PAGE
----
Now I am aware of Jean Paul Sartre’s play, titled, in English, No Exit. And as I remember it, the play depicts three people in a kind of hell, which, in Sartre’s imagination, consists of  “other people.” The three torment each other in various ways, and the whole idea is that hell is simply the place in which one re-enacts one’s characteristic sins or foibles or habits ad infinitum because there is no way out. No Exit from the tormented room of one’s psycho-physical drama. But my take on No exit is slightly different. After the latest dream, it occurred to me that the no exit signified therein may well refer to the inability of any of us, all of us, to escape the existential nullity of our time: death as a full stop, the end of all our striving, with nothing at all afterward. No reward. No punishment. No other people to torment us. Nothing. Absolutely nothing. With no way out of the nothing. And what that does is throw into question everything that we do, that we have done, that we can aspire to. It requires, at the least, a re-thinking of what we are here for, indeed, a contemplating of whether we are here for anything at all. Seriously contemplating it. Seriously feeling deeply, and without artificial lighting or solace, the dark night of the year, the dark night of the soul. Nothing. I am coming to nothing. All I am or think I am comes to nothing.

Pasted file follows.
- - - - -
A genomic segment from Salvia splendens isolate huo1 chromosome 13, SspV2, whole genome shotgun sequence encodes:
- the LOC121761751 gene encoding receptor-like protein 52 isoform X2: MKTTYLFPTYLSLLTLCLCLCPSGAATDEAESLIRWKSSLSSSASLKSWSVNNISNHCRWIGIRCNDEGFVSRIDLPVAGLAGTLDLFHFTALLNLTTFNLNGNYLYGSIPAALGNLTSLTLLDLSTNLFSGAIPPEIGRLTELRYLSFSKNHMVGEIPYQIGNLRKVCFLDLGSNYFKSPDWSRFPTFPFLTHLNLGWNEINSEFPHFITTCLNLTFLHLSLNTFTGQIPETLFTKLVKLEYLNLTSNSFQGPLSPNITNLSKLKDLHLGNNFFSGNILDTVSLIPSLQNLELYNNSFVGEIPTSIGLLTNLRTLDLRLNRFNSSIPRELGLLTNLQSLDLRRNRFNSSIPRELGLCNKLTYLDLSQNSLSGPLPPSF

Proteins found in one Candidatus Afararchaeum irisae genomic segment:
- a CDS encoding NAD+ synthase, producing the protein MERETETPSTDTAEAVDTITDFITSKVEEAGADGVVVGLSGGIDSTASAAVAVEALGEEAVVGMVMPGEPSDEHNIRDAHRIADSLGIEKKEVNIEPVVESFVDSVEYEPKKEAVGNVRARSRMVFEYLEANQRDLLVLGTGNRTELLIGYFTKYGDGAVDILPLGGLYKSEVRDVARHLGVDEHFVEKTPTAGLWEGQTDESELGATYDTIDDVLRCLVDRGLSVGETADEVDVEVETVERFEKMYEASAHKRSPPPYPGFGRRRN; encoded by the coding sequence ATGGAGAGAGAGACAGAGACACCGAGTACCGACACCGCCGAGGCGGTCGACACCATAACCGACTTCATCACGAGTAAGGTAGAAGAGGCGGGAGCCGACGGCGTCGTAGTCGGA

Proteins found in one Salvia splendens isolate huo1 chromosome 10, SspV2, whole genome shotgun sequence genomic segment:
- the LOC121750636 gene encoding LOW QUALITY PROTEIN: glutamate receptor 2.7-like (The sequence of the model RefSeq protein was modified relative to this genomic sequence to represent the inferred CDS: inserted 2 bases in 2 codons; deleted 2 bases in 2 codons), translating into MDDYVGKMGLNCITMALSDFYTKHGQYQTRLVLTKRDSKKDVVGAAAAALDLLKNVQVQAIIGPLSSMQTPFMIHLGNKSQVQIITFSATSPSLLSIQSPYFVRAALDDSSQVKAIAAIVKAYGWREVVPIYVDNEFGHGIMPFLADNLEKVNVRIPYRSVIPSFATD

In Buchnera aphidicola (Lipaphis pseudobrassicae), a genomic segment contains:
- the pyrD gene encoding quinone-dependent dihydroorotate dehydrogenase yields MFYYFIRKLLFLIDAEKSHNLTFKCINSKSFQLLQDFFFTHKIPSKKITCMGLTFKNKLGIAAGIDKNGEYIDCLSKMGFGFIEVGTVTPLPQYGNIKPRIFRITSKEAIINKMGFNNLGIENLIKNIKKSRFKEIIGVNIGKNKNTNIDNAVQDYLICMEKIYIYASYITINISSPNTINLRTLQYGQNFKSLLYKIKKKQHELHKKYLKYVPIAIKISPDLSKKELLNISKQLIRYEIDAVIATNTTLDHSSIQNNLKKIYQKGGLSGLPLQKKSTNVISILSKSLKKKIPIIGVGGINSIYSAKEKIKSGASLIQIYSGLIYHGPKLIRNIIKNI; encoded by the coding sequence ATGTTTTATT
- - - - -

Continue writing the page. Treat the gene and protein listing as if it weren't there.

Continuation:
What also occurred to me, as I dwelt in this space, was that all religion, all human striving and construction, in fact, is little more than a desperate attempt to provide an exit from this dilemma; a way out. While we can tolerate the fact that all other animals simply die without anything of them surviving in another form, we cannot tolerate that same fact for ourselves. We are the special animal. We are the chosen animal. We are the animal that has been selected to think and to decree that we alone have, deserve the grace to continue. We alone contain some inner core that simply cannot die. It is immortal. It is far too precious to simply end, decay, change into dirt and mud and become a home for slimy crawly things. At least this is the way most religions portray those who choose to, or are born to affiliate with them. Special people with a special dispensation from the deity they have invented to provide them exactly this special dispensation, this exit, this way out.